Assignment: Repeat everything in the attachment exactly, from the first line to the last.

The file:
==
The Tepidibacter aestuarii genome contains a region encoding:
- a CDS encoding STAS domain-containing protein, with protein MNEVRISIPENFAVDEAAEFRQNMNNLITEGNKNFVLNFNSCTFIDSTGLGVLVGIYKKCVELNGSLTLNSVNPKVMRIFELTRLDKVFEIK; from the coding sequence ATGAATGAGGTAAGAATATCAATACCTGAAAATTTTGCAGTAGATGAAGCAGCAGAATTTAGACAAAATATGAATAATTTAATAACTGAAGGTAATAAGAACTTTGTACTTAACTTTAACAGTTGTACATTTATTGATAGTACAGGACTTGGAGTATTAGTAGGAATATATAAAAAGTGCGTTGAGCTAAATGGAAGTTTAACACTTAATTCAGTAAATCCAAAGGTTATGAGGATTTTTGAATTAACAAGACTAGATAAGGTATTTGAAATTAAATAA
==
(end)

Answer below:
The Tepidibacter aestuarii genome contains a region encoding:
- a CDS encoding STAS domain-containing protein, with protein MNEVRISIPENFAVDEAAEFRQNMNNLITEGNKNFVLNFNSCTFIDSTGLGVLVGIYKKCVELNGSLTLNSVNPKVMRIFELTRLDKVFEIK; from the coding sequence ATGAATGAGGTAAGAATATCAATACCTGAAAATTTTGCAGTAGATGAAGCAGCAGAATTTAGACAAAATATGAATAATTTAATAACTGAAGGTAATAAGAACTTTGTACTTAACTTTAACAGTTGTACATTTATTGATAGTACAGGACTTGGAGTATTAGTAGGAATATATAAAAAGTGCGTTGAGCTAAATGGAAGTTTAACACTTAATTCAGTAAATCCAAAGGTTATGAGGATTTTTGAATTAACAAGACTAGATAAGGTATTTGAAATTAAATAA